Before you dash off for an idyllic holiday on Little Corn Island (Guardian 4/12/10), you may want to consider our recent experience. One of the problems is that a stiff wind blows all the time, but a more serious one is that you have to go to Big Corn Island first . . . and afterwards, too.
Big Corn Island, some 60km off the Nicaraguan Caribbean coast, is a bad joke. The island is littered with rubbish, the people - uniquely in our extensive travels - are surly and dull in three languages — including sign language.
The guide book explains that you must expect to wait an hour or so for your food because “everything is freshly prepared”. But does it really take 25 minutes to make a cup of instant coffee? Apathy is a better explanation.
We were warned several times not to walk out at night, nor to go too far down the only good beach in daytime, because of “the rough guys.” Our surmise is that this isolated island has a drug culture that has somehow enveloped almost the entire population in a miasma of grudging hostility - not just to tourists, but to each other.
But we were delighted by the anxious Alessandro, who ran a ramshackle collection of thatched huts leaning over the surf, an Italian-flavoured Fawlty-Towers-on-the-sea. We couldn’t work out whether it was still a-building or was lapsing into desuetude until he revealed that he had rebuilt a previous establishment from the foundations remaining after it had been destroyed by the 1998 hurricane. Or was in the process of rebuilding. Maybe. Some day. He managed to saw the ends off two planks during the three days we were there.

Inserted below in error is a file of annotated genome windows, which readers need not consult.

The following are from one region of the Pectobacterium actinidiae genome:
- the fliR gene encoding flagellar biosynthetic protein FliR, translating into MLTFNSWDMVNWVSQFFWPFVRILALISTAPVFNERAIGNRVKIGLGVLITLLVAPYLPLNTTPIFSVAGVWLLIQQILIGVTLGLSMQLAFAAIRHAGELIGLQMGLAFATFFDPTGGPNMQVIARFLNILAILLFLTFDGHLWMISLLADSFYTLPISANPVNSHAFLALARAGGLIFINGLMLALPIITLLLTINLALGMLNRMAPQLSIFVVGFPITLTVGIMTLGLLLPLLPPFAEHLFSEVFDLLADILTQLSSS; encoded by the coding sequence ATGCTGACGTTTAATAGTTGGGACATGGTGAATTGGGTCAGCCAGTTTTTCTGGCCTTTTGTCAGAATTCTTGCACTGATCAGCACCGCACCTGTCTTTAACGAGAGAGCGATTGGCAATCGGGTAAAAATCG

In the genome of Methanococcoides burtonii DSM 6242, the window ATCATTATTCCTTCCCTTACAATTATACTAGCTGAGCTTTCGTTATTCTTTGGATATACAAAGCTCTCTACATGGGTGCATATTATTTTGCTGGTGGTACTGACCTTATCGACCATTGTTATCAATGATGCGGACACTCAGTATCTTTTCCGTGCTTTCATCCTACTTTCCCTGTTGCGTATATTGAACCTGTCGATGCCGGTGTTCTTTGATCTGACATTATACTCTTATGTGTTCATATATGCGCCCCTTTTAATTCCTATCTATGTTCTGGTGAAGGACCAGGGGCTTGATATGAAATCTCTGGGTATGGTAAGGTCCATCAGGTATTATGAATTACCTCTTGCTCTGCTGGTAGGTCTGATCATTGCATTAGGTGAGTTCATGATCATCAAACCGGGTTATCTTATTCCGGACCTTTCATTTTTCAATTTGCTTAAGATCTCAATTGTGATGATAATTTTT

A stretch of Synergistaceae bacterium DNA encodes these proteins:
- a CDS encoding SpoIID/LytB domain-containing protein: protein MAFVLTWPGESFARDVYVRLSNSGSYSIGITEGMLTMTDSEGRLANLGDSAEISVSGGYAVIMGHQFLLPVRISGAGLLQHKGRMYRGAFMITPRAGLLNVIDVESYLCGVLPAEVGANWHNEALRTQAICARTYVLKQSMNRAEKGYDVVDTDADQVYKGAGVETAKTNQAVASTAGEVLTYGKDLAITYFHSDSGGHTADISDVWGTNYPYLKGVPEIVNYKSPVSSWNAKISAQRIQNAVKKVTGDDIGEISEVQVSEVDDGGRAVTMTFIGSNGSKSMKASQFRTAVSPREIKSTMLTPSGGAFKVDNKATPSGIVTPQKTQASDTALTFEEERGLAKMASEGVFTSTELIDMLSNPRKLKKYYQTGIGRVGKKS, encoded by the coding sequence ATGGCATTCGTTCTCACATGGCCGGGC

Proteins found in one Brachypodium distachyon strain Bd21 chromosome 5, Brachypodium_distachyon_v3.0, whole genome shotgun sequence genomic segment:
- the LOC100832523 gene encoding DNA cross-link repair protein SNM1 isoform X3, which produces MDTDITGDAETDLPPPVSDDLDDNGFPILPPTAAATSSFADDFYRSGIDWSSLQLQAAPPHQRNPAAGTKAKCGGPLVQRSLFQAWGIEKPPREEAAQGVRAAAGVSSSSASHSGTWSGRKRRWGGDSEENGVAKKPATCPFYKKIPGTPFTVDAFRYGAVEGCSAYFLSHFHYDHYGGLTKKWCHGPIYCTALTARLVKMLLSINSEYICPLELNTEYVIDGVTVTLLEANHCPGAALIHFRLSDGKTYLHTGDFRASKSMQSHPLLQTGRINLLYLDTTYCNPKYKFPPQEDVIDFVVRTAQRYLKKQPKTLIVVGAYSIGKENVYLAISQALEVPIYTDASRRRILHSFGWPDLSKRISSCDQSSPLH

Little Corn Island, ten kilometres away and reached by a pelvis-jarring journey in an over-powered launch that slammed into choppy seas, was more welcoming. Particularly the lovely lady who runs the best restaurant with her Cuban husband, who prepared the Cuban speciality of Ropa Vieja (Old Clothes) for our Christmas dinner. (It’s a spicy stew of shredded beef.)
Everything is brought in by that launch, and when the island started to run out of beer, we thought it was time to leave. So did a large number of other folk, so the morning launch, which seats 30 people, somehow held 40, including a local woman sitting next to us shielding her two-month old infant against the spray. Fortunately the force of the waves was now behind us, because about halfway between the islands the engine’s roar suddenly slowed to a pathetic belch. If we had been going the other way we would have broached in the waves and capsized. Our skipper, who makes this journey four times a day every day, had run out of petrol.
And so we limped on until he was able to run the boat aground at the nearest beach, a couple of miles from the harbour. And we all clambered over the side. We immediately repaired to the airstrip and confirmed the next day’s flight to Bluefields, but when we returned the next day the same lady told us there was no flight to Bluefields. Unless we waited another day. No apology, of course.
We could not bear another 24 hours on Big Corn Island and so we flew back to Managua, thus missing our planned excursion by steamer from Bluefields through the pristine jungle up the Rio Escondido.
Lesson: Islands are isolated bodies surrounded by water.
60 km off the Carribean coast of Nicaragua
Send your feedback or queries to email@example.com